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USPS exploring moving all or some of Dakota Central’s work to Sioux Falls

Posted: Monday, Sep 19th, 2011




BY ROGER LARSEN

OF THE PLAINSMAN

A loss of 45 U.S. Postal Service jobs at Huron’s Dakota Central mail-processing center would be a blow to the community, but a decision is far from finalized.

A Minneapolis corporate communications official with the Dakotas District said a study will “take a look at every option and decide to move all or part of it into another facility.”

Specifically, the postal service is examining whether it makes sense to relocate the mail processing that has been done in Huron for about 20 years to a Sioux Falls operation.

Peter Nowacki said a public meeting would be convened in Huron sometime this fall and “the entire process should probably take in the area of four months or so.”

Postal service officials could save $3 billion a year if they consolidate or close 250 of the more than 500 processing centers across the country. Ending Saturday delivery, laying off workers and closing post offices are also being examined to save money.

“It’s not a good deal,” Greater Huron Development Corporation Executive Director Jim Borszich said of the Dakota Central proposal. “Obviously, they’ve got to make some decisions.”

The overall financial condition of the postal service is not good, he said.

“We just have to wait and see what the outcome is going to be,” Borszich said. “Hopefully, we can see this postal facility stay open.”

Nowacki said postal service officials will take a look at the options from a business case standpoint where they study mail volumes and look at how the mail travels to determine if a move to Sioux Falls is feasible.

Also, they must determine whether the Sioux Falls operation is capable of handling additional volumes and whether they can still transport mail while maintaining quality services, he said.

All of the proposed moves, of course, are being studied to determine if they make sense by saving money. Huron would lose 45 jobs, but some of those employees might be able to relocate to other centers.

A first class letter that today takes one to three days to reach its destination would take two three days under the new service window.

“That’s certainly going to be the one thing people are going to notice,” Nowacki said.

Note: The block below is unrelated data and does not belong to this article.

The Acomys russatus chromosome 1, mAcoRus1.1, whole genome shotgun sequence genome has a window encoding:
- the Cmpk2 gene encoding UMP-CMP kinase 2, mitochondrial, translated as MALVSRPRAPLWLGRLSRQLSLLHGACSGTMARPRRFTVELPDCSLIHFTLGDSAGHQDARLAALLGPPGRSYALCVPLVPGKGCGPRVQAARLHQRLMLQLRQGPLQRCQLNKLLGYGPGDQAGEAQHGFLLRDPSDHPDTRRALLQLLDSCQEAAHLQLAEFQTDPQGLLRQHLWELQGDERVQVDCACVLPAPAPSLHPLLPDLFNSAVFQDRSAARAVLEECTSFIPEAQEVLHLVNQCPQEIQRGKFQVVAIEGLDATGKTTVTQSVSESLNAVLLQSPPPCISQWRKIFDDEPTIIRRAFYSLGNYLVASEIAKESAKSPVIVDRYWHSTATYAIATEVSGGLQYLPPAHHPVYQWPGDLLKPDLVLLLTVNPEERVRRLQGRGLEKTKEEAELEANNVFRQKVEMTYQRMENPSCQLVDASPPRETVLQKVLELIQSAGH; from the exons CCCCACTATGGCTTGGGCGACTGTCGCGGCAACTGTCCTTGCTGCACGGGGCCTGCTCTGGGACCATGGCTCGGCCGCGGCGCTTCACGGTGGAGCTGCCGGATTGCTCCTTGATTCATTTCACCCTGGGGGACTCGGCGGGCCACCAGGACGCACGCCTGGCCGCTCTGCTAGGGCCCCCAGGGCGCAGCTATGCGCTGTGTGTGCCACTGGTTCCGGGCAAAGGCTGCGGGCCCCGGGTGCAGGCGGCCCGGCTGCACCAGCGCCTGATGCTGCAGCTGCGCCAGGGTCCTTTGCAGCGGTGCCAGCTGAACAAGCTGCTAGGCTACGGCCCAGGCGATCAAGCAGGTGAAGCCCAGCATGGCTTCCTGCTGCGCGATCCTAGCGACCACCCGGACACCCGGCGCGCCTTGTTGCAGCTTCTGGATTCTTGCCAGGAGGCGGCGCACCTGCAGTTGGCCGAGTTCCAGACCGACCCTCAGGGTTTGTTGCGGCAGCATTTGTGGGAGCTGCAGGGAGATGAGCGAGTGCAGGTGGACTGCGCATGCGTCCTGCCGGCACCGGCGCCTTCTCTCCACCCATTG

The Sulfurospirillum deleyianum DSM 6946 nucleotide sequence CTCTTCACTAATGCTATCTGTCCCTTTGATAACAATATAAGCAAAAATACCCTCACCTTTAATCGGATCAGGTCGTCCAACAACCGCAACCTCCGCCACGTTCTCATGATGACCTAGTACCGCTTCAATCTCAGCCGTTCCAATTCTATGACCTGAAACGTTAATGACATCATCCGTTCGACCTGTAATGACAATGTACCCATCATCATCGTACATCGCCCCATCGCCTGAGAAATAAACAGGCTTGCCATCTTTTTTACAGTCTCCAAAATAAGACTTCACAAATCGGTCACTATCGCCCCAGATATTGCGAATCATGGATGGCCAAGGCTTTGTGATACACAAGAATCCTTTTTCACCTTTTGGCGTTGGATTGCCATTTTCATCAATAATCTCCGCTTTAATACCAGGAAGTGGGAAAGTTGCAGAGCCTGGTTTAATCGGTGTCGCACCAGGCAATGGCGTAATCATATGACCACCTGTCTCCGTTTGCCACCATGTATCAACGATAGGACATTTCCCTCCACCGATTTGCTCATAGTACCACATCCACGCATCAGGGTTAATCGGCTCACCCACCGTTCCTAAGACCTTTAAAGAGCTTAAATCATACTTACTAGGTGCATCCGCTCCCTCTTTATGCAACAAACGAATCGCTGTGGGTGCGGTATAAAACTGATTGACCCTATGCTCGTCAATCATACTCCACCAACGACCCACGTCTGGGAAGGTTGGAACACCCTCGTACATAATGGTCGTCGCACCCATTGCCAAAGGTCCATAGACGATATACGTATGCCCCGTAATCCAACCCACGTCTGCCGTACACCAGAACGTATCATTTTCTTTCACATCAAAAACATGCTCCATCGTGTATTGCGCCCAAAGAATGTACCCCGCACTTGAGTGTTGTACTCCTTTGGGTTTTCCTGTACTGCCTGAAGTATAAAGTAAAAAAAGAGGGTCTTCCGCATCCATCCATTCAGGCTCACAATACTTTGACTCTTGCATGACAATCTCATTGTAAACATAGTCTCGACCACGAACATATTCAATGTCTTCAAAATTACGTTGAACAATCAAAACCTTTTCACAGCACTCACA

However, a lot of mail won’t be impacted if it’s going several states away. It takes three days, and there will be no change there.

Already in the works is the planned relocation of processing centers in Aberdeen and Pierre to Huron.

“That’s still on target,” Nowacki said.

The Huron-Sioux Falls study is independent from the Aberdeen and Pierre moves, but he said he is assuming if Huron is moved to Sioux Falls then the Aberdeen and Pierre processing work would, too.

“My understanding is Aberdeen and Pierre will move regardless if we make the move with Huron,” he said.

The plan is to complete the Aberdeen and Pierre relocations by next April. That gives the postal service time to make those moves or adjustments depending on the outcome of the Huron study.

Eighty of the potential closures of local post offices are in South Dakota. Across the country, the postal service is studying the closure of more than 3,600 facilities.

With email and online banking, the volume of mail has declined dramatically in the last five years.

Borszich said local officials are prepared to resist any move to close Dakota Central, but are awaiting the public meeting and the findings of the study.

“It certainly isn’t a done deal by any means,” he said. “It takes time to do studies and ample time for input and discussion on impacts.”

But it’s also clear the U.S. Postal Service must try to stop the bleeding.

“It’s like managing any business,” Borszich said. “If it’s not working, you have to find ways to fix it.”





For the complete article see the 09-16-2011 issue.

Click here to purchase an electronic version of the 09-16-2011 paper.











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